How Baseball Whiffed with Phenom Strasburg


Major League Baseball blew it by not putting Stephen Strasburg in the All Star Game, plain and simple. I don’t care about the mechanism for getting him in, it is a missed opportunity for positive PR – and ratings.

If commissioner Bud Selig would have held a sudden press conference one day and said, “You know what?  I’m the commissioner. And this guy is in.” do you know the positive PR and attention for the event it would have garnered?

I’m not talking about from the hard core fans and roto-geeks who think some guy named Joey Votto should be in the All-Star Game. They’re all going to watch anyway. They don’t move the ratings needle one way or the other.

I’m talking about the mainstream sports fans who have heard about the Washington fireballer but haven’t yet seen him. Or the curiosity Fox’s strong marketing team could have built with a couple weeks of promos. Those would have been additive eyeballs next Tuesday night. And baseball (and therefore Fox) missed out on them.

The All Star Game is the big TV event of the summer, and viewership has been rising three years running on Fox Sports. This could have helped up that trend, as every tenth of a ratings point counts, as we all know. A tenth of a rating point can literally be the difference between the words “Down” and “Flat” or “Flat” and “Up” in the headline of a press release.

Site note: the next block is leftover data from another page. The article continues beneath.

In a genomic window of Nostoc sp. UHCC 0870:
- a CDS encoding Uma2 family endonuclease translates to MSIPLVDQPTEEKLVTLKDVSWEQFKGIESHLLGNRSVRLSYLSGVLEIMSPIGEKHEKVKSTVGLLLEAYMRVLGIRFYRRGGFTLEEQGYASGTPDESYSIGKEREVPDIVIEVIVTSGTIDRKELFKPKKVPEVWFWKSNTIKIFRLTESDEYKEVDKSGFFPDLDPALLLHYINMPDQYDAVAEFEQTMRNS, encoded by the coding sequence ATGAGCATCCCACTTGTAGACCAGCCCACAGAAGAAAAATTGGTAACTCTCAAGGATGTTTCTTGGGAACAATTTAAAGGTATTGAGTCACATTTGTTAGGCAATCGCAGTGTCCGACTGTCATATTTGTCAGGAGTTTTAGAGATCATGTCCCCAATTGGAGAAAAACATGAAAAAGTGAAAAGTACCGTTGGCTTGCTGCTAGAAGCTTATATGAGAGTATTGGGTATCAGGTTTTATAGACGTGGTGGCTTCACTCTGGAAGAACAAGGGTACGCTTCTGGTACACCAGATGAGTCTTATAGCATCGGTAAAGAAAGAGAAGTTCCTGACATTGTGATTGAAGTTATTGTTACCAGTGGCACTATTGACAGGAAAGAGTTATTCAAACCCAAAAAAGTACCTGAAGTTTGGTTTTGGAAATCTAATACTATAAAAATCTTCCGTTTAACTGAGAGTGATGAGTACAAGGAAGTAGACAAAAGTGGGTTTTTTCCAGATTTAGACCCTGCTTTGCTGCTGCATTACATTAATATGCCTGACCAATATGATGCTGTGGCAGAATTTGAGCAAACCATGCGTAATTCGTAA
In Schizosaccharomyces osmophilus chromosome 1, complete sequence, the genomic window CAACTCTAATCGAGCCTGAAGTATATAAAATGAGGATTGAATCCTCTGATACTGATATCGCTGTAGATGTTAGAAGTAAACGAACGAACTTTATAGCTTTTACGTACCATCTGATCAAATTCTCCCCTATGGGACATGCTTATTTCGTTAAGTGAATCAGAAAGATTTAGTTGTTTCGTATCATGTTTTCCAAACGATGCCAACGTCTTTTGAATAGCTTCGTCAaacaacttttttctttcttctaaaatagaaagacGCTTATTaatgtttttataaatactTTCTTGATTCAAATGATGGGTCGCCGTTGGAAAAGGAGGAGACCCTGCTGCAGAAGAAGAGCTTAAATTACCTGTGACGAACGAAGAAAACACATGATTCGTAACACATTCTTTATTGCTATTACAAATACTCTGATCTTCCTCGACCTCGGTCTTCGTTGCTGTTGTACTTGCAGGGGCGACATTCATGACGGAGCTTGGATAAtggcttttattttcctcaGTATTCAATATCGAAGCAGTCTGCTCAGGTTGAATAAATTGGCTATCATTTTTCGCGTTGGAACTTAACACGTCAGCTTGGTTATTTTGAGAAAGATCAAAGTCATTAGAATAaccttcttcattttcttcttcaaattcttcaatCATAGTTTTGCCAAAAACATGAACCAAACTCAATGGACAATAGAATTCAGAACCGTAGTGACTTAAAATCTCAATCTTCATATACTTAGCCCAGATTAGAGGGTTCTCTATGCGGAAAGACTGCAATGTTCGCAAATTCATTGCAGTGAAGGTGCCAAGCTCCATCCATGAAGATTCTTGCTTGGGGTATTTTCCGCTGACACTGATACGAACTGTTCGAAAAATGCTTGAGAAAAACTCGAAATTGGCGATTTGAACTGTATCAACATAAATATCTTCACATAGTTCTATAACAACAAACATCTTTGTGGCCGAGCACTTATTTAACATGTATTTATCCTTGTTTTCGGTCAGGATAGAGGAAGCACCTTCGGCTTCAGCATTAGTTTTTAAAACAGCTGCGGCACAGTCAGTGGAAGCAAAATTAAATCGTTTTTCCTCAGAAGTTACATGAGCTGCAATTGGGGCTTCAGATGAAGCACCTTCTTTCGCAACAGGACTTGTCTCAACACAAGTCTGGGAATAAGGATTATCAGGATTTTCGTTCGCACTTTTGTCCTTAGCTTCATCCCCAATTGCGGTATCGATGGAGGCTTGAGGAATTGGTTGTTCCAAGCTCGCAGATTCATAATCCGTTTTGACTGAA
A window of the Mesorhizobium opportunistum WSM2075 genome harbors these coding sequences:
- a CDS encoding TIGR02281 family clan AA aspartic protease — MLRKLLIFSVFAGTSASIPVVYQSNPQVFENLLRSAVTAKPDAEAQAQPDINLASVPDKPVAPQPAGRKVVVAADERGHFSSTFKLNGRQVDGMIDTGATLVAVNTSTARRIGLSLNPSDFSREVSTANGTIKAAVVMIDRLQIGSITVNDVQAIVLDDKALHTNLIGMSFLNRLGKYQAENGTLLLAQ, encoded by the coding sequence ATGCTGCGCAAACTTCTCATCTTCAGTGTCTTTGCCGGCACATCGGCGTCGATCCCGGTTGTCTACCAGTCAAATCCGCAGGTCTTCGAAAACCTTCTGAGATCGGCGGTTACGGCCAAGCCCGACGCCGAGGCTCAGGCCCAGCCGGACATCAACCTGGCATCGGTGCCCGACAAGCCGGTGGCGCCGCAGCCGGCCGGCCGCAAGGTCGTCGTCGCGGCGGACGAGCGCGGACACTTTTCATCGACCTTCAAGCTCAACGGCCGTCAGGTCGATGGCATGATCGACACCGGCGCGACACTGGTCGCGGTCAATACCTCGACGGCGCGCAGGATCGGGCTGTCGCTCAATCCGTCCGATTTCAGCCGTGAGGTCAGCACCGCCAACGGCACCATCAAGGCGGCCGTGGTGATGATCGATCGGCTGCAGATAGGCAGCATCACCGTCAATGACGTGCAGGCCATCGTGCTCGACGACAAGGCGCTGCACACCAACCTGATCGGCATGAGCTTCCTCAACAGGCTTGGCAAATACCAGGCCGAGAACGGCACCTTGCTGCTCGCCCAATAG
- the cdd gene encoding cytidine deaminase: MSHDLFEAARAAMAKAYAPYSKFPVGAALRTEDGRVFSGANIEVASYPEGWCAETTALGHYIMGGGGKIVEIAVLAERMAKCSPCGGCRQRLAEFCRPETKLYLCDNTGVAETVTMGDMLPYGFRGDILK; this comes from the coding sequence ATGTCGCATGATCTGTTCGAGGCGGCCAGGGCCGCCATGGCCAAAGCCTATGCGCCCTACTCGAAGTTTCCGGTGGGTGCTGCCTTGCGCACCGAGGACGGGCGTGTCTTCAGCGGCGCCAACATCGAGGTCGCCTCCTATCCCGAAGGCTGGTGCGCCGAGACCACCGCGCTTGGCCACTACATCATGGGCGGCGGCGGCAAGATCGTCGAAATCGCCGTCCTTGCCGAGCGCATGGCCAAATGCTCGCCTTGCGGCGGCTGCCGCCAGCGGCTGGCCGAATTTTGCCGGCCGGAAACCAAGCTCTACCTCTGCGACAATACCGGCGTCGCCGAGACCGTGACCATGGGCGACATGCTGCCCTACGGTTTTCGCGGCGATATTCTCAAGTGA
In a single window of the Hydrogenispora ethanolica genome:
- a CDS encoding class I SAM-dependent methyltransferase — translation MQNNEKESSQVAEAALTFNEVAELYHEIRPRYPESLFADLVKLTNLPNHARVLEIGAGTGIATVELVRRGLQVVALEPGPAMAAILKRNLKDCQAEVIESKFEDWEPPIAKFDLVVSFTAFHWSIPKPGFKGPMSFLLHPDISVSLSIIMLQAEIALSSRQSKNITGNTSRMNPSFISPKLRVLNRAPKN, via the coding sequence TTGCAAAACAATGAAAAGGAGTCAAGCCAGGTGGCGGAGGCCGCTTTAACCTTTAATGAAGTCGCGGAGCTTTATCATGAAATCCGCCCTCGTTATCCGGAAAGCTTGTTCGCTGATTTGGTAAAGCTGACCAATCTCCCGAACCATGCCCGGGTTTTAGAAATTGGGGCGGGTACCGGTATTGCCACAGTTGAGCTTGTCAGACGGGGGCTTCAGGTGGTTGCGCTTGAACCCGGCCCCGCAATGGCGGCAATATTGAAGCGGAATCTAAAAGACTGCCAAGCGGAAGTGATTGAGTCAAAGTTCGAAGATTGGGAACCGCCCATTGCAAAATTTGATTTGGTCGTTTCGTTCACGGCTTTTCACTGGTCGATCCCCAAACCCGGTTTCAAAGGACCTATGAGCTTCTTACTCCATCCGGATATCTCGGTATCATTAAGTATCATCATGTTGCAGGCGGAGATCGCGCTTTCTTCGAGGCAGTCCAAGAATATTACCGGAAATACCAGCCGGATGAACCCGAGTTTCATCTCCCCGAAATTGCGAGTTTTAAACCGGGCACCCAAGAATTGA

On a media call previewing the game, Fox’s Joe Buck pointed out Strasburg literally doubled the regular attendance at a stadium recently. And while Fox Sports chief Ed Goren said it’s too hard to put a definitive amount of ratings gain on what Strasburg would bring, he acknowledged that “obviously there would be an interest in seeing him in the All Star Game.”

Bottom line: this was a huge opportunity lost for Major League Baseball, and Fox has to pay the price, as it has no say whatsoever in the rosters, of course.

Had Selig put in Strasburg with enough time to promote it, there would have been a direct lift in the rating, and a nice PR boost for Selig, not a bad thing in the same season as the Jim Joyce disaster.

It’s easy to hide behind tradition and rules all the reasons not to put Strasburg in. But once in a while it is nice to see a decisive leader step up and make a bold move and shake things up. Call it the commissioner’s pick, and put Strasburg on the National League team.

Then for another ratings boost and to even out the rosters, you put former New York Yankees uber-bust and current Minnesota Twins success story Carl Pavano on the American League roster.

Now, that move wouldn’t help the All Star Game ratings themselves. But if you had the MLB network stick cameras in front of a ton of Yankees fans when you announced Pavano as an All Star, those reactions (and subsequent invention of several new profanities) would undoubtedly result in some of the best television the All Star festivities have ever produced.